Can Unified Global Book Marketing Campaigns Work?

In Discussion by Edward Nawotka

When considering the world as one big market, e-books change the game — but by how much?

By Edward Nawotka

hand in hand around the world

Today’s feature story by Ginger Clark argues against the idea of publishing a book in exactly the same way and with the same covers, in particular, in every market. As publishers become more global and e-books have broken down barriers to distribution, the temptation is for publishers to snap up World Rights whenever possible and then orchestrate global marketing campaigns — often using the same covers and promotion materials across the world. There is a perception that this type of campaign is efficient and allows the publisher to “control the message” better.

It’s a concept can work in principle, but perhaps not in practice. Anyone who has spent time working in advertising, for example, knows that global brands tailor their messages to wildly different individual markets (Guinness, for example, is popular in both Ireland and Nigeria and is marketed very differently in each country). Why should it be different for books?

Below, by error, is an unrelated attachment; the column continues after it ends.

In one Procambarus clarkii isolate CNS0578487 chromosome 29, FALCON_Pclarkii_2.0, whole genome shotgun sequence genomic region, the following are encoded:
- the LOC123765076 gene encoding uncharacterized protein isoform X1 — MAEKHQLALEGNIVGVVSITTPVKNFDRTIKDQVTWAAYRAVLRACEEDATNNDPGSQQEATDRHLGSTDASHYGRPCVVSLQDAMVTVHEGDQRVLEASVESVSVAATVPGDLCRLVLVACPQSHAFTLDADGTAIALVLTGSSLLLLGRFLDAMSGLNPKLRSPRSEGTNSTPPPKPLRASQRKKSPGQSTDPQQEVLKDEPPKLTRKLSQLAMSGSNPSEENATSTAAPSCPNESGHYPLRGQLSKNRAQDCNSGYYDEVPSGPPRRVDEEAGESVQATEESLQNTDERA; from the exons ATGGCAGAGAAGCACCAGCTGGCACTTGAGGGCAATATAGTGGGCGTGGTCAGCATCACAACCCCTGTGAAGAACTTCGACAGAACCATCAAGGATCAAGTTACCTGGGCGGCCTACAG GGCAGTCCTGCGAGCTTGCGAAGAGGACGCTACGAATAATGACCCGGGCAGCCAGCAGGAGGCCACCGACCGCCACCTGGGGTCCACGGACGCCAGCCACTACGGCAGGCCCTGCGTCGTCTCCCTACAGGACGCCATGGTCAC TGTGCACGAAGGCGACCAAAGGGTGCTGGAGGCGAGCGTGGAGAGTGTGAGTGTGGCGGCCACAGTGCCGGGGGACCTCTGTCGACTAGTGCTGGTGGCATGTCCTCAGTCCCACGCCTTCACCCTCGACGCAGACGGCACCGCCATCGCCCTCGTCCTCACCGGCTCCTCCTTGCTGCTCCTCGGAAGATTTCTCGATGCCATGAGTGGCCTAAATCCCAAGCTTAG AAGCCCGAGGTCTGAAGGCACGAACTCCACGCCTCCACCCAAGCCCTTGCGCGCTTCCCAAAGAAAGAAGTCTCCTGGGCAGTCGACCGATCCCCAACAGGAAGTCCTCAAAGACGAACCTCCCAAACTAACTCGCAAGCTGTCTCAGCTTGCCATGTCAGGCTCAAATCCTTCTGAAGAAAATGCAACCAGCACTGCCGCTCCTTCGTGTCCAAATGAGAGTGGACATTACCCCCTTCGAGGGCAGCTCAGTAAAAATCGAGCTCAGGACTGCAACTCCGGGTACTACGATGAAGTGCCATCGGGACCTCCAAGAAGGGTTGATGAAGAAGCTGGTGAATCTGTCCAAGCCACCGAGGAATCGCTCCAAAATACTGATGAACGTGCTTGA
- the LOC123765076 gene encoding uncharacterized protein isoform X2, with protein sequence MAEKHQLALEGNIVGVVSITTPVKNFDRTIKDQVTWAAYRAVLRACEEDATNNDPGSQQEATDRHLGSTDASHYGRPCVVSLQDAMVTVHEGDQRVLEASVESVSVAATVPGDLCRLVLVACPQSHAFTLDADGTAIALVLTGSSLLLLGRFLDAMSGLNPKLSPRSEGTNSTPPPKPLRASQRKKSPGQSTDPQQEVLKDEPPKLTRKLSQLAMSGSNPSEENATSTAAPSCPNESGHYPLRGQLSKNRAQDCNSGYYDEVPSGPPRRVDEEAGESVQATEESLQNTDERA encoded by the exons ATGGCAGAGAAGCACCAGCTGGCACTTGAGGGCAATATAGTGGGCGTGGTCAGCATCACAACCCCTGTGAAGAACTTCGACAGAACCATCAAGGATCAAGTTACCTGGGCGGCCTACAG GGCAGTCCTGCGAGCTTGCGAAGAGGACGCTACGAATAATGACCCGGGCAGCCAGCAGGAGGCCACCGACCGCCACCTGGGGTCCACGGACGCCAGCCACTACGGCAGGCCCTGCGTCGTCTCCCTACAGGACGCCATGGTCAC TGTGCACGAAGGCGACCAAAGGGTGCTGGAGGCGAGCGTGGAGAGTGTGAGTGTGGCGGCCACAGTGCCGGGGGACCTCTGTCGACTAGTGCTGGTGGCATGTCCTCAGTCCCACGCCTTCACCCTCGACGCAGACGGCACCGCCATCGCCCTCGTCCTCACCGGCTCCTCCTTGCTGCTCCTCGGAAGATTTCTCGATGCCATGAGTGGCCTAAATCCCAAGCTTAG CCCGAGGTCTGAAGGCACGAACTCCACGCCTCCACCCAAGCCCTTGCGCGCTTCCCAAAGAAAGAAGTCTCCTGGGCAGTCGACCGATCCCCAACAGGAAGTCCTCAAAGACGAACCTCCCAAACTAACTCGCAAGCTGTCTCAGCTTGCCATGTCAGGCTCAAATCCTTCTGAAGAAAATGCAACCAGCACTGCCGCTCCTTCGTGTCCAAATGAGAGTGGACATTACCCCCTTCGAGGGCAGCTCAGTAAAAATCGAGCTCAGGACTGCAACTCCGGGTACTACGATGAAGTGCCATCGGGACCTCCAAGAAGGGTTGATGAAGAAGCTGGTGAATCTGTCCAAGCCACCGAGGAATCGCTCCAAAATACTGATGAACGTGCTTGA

Well, it isn’t. So long as you’re talking about print. When it comes to e-books, covers matter far less than they do in print. It’s the “discovery tools” that become paramount, whether that’s getting the right distribution, building buzz via social networks or even having the right name. Still, there is a reason why even titles change in different markets. After all, there’s a reason why Marvel decided to rename the movie Captain America — which comes out next month — to The First Avenger in many countries across the globe…

Let us know what you think in the comments.

About the Author

Edward Nawotka

A widely published critic and essayist, Edward Nawotka serves as a speaker, educator and consultant for institutions and businesses involved in the global publishing and content industries. He was also editor-in-chief of Publishing Perspectives since the launch of the publication in 2009 until January 2016.